I first met Willy in a graduate-level course he taught on experimental nuclear physics. In his lectures, it was soon apparent that he had a rare ability to explain complicated concepts and ideas in the simplest possible terms. This was the kind of teacher I wanted to work with. During my years in working under Willy’s guidance, some of my most meaningful experiences involved our collaborations in writing papers on our research. We would sometimes spend several minutes haggling over how a single sentence should be written to convey the point in a manner that could be easily understood. These experiences impressed upon me the importance of always striving, in writing and in speaking, to “say what you mean, mean what you say, and get it right.” This is a lesson I have never forgotten.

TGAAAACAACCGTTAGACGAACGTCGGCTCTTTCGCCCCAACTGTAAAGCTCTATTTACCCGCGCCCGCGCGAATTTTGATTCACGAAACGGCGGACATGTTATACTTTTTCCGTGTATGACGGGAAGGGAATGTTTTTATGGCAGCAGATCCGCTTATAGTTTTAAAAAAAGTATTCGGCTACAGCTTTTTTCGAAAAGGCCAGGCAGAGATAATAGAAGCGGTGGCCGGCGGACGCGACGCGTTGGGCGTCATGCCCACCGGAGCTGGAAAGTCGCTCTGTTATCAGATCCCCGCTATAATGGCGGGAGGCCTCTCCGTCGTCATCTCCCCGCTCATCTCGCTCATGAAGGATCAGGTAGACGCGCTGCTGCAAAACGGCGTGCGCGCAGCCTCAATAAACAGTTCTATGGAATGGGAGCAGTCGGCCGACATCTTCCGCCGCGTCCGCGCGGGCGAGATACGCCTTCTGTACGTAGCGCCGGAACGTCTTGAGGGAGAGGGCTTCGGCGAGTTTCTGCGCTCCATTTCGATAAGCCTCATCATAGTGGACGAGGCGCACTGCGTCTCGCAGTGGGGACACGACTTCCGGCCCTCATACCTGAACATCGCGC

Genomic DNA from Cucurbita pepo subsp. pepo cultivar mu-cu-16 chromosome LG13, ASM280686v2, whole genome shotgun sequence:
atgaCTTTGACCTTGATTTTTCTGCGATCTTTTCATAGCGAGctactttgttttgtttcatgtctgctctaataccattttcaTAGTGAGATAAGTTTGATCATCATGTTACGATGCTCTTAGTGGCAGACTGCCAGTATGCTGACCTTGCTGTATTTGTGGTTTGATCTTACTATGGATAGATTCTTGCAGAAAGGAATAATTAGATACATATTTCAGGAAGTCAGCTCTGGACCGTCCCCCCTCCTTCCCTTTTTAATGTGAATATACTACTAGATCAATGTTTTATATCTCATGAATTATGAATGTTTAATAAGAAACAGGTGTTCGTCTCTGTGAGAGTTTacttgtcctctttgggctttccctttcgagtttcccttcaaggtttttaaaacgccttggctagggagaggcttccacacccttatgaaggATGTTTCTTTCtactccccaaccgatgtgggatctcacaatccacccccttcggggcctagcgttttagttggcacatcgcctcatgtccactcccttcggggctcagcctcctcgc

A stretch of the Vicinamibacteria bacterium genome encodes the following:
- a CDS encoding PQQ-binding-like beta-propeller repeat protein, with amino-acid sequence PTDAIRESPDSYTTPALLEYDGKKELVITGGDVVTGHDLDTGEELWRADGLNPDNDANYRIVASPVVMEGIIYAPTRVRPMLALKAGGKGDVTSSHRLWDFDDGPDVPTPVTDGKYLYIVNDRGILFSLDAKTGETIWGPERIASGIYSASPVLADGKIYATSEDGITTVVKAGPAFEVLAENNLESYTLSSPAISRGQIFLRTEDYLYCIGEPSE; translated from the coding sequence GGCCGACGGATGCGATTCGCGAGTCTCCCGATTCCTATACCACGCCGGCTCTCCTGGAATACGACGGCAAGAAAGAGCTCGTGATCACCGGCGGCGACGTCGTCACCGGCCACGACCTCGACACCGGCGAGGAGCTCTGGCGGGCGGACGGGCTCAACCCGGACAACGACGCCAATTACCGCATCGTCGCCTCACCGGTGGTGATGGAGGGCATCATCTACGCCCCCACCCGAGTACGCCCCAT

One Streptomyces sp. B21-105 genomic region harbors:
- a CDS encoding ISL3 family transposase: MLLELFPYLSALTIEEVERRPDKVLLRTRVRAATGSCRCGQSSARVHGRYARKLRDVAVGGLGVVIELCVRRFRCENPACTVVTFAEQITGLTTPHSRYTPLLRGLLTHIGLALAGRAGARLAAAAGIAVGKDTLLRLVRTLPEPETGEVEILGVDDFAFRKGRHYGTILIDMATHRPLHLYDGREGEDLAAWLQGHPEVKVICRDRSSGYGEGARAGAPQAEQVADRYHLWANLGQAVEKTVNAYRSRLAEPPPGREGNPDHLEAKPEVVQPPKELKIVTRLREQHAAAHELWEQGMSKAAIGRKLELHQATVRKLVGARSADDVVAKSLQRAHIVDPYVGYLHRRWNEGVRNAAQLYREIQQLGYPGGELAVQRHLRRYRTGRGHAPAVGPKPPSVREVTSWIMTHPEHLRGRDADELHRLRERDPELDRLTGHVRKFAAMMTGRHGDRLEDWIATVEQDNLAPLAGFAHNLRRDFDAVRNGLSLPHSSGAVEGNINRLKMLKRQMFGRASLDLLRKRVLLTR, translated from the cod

Willy was a true visionary and pathfinder, always coming up with new ideas and ways of advancing the science, such as the development of polarized ion sources during my time in his group. On one occasion, we devised an approach to use measurements of the vector analyzing power in (d,p) stripping reactions on odd-A nuclei initiated by vector-polarized deuterons to determine the relative cross-section contributions of two possible angular momentum transfers to a particular final state in the residual nucleus. The only time Willy came into the control room during one of my running periods was on the day I made the first measurements to test our approach. He looked at the initial results, saw that the approach worked, and left with a look of satisfaction on his face (and on to his next idea).